It turns out thinking about ending the lives of others is a “common phenomenon” and an entirely human reaction – according to criminal psychologist Dr Julia Shaw, an honorary research associate at University College London.
The German-Canadian science writer said: “There’s been research looking at participants and asking them if they’ve ever fantasised about murdering someone.
“More than half of people generally say yes, they have fantasised about murdering someone.
“Popular targets are your boss, ex-partners – the list goes on, you can picture where your fantasies might go.
“Now of course most of us don’t engage in murder ever, luckily.”
An estimated one in 100 people are psychopaths, but not all psychopaths are violent. Nor are all violent people psychopaths.
Psychopathic traits tends to be innate, rather than the characteristics of a sociopath, which are often ascribed to social or environmental factors.
Speaking at the Cheltenham Science Festival, Dr Shaw described murder fantasies as an “empathy exercise”.
Popular targets are your boss, ex-partners – the list goes on, you can picture where your fantasies might go. Now of course most of us don’t engage in murder ever, luckily.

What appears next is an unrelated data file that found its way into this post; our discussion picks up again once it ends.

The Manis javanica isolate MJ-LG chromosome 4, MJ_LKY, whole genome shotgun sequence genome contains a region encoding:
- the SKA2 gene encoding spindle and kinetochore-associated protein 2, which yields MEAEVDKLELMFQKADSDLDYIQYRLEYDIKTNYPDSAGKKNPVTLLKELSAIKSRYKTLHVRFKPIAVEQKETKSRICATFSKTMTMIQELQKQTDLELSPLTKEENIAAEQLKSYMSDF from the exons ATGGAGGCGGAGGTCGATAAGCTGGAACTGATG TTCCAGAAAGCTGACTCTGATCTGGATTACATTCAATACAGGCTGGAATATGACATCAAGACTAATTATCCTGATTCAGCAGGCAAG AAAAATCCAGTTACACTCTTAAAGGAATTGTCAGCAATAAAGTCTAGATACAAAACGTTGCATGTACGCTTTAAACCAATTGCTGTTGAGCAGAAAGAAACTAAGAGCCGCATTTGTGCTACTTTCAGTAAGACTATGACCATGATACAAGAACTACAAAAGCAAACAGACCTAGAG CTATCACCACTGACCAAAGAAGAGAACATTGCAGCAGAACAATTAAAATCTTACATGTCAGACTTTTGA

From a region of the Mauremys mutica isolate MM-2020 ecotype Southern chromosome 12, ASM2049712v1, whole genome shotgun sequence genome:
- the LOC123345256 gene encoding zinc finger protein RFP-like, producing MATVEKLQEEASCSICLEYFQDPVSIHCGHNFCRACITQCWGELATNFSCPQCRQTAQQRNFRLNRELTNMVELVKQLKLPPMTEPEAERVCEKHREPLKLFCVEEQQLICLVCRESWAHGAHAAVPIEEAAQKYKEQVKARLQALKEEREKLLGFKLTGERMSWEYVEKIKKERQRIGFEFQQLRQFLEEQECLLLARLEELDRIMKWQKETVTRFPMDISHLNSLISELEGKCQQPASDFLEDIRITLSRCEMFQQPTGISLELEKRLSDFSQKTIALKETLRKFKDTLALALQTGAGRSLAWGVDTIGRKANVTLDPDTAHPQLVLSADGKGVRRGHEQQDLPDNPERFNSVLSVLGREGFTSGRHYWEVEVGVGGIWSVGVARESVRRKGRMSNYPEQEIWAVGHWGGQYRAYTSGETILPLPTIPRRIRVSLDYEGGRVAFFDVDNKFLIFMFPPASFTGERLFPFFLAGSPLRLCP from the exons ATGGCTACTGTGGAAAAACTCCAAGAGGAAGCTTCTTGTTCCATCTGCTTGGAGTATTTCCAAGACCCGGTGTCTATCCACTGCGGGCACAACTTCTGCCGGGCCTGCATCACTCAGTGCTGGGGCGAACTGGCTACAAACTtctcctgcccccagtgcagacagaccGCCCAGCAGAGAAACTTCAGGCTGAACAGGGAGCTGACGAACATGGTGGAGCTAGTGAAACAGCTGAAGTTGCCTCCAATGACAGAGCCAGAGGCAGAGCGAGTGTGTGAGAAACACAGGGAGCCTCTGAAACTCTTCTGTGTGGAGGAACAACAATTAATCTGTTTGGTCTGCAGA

Dr Julia Shaw
She said: “You think things through, you imagine what the consequences would be like, you imagine what it might be like to actually go through with it… and guess what your decision generally is?
“I don’t want to do that, because those are not the consequences I would like’.”
She added: “As human beings we’ve evolved intelligence, this ability to plan and to predict what outcomes might emerge from our behaviour, and that’s a critical piece of humanity.
“Fantasies and empathy exercises are critical to making good decisions, particularly in situations where you don’t have much time. While things are pretty good – that’s the time to do empathy exercises.
“Now is the time to wrestle with your morality and do a health check, because you don’t know what the future brings and you don’t know what kind of quick decisions you might make later.”
Dr Shaw also argued that actual killers should not be labelled as “evil”, adding: “It glazes over nuance, it’s a cop-out, it’s lazy.
“Calling someone evil is saying, ‘I don’t need to empathise with them, I don’t need to understand them, I don’t need to figure out why I might be similar to them in any way’.
“You see cases where people have been law-abiding their entire lives and they murder someone – they have a one-minute lapse in judgement and that is now the overriding feature of their life.”